How many browser tabs do you have open at the moment? More than five? Ten? Fifteen? Twenty? That’s the current reality because users are multitasking more or simply leaving tabs open instead of using bookmarking systems.
But not every browser handles a mass of tabs as well as we’d like. Some browsers consume far too many resources, while others do a terrible job of displaying that plethora of tabs. When you need that happy medium, where do you turn? Firefox? Chrome? Edge? Safari? Vivaldi? Tor?
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There’s another browser that handles a multitude of tabs far better than the others. It’s not so much a performance issue. Every browser has evolved to the point where you can throw a fairly sizable number of tabs into the mix and (as long as your system has the resources), they’ll do just fine. And, you can always add third-party extensions that suspend background tabs (such as OneTab for Chrome and Firefox).
The big issue comes with managing a lot of tabs. Sure, Google has attempted to sort out this issue with Tab Groups, but to be honest that feature does very little to clean up the clutter of numerous tabs. The same thing holds true with Vivaldi, which recently added the Accordion version of its Tab Stacks feature. Although that gets us pretty close to decent tab management, it still falls short. Firefox? Don’t get me started on its sad state of tab management (even though Firefox is still my default browser).
What’s the problem here? The issue is simple: real estate. You only have so much room in a tab bar. Even with your web browser fully maximized, there’s only so much space. And when you tend to work with 20 or so tabs open at one time, it can become problematic to sort out when those tabs have become so small even the favicons are hard to make out.
That’s why one browser is heads above the competition with regards to tab management. The browser is Opera and the feature is Workspaces. I’ve written about this feature before (Opera Workspaces turn a chaotic browser into an effective and efficient tool), but it warrants another mention. Why? Because the feature is that good. In fact, I recently returned to Firefox as my default browser and sorely miss Workspaces.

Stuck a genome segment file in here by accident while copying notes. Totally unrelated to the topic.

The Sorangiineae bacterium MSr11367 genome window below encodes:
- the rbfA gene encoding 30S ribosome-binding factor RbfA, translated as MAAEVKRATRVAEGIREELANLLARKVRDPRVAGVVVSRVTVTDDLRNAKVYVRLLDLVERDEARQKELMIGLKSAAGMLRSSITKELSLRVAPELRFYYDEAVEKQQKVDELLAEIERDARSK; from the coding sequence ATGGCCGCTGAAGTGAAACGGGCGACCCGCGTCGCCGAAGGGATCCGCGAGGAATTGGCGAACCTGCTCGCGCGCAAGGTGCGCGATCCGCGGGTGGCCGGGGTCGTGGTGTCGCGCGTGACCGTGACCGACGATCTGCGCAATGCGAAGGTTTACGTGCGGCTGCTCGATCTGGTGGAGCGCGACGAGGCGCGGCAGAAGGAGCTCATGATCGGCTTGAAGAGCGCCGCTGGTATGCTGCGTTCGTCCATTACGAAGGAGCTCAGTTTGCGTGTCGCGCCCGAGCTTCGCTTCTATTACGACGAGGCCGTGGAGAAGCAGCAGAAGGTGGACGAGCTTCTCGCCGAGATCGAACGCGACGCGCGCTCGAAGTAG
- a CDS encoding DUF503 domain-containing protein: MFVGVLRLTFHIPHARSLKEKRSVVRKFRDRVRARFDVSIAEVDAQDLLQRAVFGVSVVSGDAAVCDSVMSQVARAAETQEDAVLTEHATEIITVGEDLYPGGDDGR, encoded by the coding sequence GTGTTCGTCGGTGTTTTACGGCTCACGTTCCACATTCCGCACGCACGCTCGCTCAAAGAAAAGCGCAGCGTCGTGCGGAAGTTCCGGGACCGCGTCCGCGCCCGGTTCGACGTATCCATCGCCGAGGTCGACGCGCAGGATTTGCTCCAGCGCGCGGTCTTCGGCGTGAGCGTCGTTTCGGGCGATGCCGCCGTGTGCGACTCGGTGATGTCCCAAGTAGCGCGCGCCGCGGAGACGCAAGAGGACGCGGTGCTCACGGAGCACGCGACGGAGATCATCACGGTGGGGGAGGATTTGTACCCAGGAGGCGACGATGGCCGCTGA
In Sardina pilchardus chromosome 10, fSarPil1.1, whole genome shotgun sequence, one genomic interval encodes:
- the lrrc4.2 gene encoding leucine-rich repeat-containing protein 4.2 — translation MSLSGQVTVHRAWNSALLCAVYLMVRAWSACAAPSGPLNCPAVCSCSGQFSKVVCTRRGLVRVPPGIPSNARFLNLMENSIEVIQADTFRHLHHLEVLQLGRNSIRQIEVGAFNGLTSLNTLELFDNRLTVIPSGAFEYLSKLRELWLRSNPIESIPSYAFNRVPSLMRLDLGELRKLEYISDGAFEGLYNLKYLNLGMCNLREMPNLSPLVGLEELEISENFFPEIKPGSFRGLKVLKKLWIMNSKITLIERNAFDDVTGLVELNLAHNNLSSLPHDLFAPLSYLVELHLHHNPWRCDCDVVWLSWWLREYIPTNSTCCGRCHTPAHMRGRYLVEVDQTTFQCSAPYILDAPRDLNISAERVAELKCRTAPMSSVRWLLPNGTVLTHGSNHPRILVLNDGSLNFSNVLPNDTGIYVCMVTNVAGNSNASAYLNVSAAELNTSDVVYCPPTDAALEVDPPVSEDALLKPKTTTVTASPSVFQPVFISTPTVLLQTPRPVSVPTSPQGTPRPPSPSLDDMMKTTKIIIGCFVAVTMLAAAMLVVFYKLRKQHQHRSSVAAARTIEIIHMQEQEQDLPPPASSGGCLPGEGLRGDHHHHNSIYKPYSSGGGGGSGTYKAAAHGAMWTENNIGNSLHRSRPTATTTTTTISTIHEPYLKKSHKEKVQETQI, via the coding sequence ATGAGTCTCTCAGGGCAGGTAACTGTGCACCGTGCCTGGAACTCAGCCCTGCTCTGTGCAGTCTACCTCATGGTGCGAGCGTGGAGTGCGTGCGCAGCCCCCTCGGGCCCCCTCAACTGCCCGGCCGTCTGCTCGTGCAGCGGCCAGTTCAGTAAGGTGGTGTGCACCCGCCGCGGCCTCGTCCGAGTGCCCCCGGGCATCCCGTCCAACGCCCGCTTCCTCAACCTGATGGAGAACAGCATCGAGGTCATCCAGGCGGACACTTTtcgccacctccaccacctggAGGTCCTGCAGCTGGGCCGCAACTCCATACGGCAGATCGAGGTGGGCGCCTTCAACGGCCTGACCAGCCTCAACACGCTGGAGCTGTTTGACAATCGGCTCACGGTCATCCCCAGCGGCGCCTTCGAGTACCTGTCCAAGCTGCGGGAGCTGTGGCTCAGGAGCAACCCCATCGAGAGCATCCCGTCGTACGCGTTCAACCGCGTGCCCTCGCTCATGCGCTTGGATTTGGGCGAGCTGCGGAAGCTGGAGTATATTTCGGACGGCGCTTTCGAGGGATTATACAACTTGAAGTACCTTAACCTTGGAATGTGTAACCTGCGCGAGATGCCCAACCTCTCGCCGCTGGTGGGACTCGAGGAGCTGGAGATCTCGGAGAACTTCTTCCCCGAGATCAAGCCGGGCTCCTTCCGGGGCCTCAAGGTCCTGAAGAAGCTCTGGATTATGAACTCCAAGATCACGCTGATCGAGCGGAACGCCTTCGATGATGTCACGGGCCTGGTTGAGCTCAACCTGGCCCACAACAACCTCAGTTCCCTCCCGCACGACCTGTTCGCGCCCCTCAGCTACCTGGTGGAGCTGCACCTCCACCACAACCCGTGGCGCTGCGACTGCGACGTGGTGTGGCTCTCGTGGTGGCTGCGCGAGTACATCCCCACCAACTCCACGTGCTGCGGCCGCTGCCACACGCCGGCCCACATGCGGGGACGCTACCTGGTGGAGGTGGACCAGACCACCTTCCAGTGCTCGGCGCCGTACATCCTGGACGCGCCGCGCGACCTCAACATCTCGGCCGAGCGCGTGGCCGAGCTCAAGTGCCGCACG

What is Opera Workspaces?
Workspaces is exactly what it sounds like. With Opera, you can create separate workspaces, each of which can serve a different purpose. You could have a workspace for Productivity, Social Networking, Research, Administration and whatever else your heart or job desires. Each workspace exists separate from the other, which is a very important aspect of this feature. Other browsers offer similar features (by way of extensions), but those browsers miss out on a very important aspect: pinned tabs. With Opera, you can assign pinned tabs to a specific workspace, and those pinned tabs will only exist in that workspace. For instance, you could have four workspaces and have 10 different pinned tabs for each workspace.
To make this even better, each workspace is but a click (using icons in the left sidebar) or a keyboard shortcut away. With a quick click, you’re transported to a different workspace that holds a completely different set of tabs. It’s that easy.
I’ve tried to use a Firefox extension that offers similar functionality to Workspaces, but once you pin a tab, it exists in each workspace–that does very little to help me organize my tabs. Once you have 10 pinned tabs (I currently have 13), you’ve already taken up serious toolbar real estate. If I only need those pinned tabs in Productivity, I’m out of luck… unless I’m using Opera.
That’s the beauty of Opera Workspaces. With this feature, your workspaces are truly isolated (at least from a UI standpoint)–and that matters. A piece of software can have the single most performant backend ever created, but if the UX is lacking, so too will the experience. This is where Opera really stands out above every other browser on the market. What the designers and developers have created with Workspaces is nothing short of brilliant. The UI is so good that, as I write this piece in Firefox, I’m longing to go back to Opera just to experience the lack of clutter found in Workspaces.
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As far as performance is concerned, one reason I had to migrate to Firefox was that Opera didn’t seem to work so well with larger Google documents. Working with a 60k word document could bring Opera (and my desktop) to a grinding halt. And since I’m a writer by profession, I frequently work with very large documents. Firefox didn’t have this same problem. Since then, I’ve doubled the RAM in my PC (to 32 GB), and Opera doesn’t have that same problem now. But a PC shouldn’t need 32 GB of RAM to run a web browser. Even so, I stick with Firefox–for now.
But the more I think about Opera Workspaces, the more I want to go back to that browser as my default.
No matter what browser you currently use, I highly suggest you give Opera a try. Once you start using Workspaces, you’ll have a hard time accepting any other browser’s tab management system.
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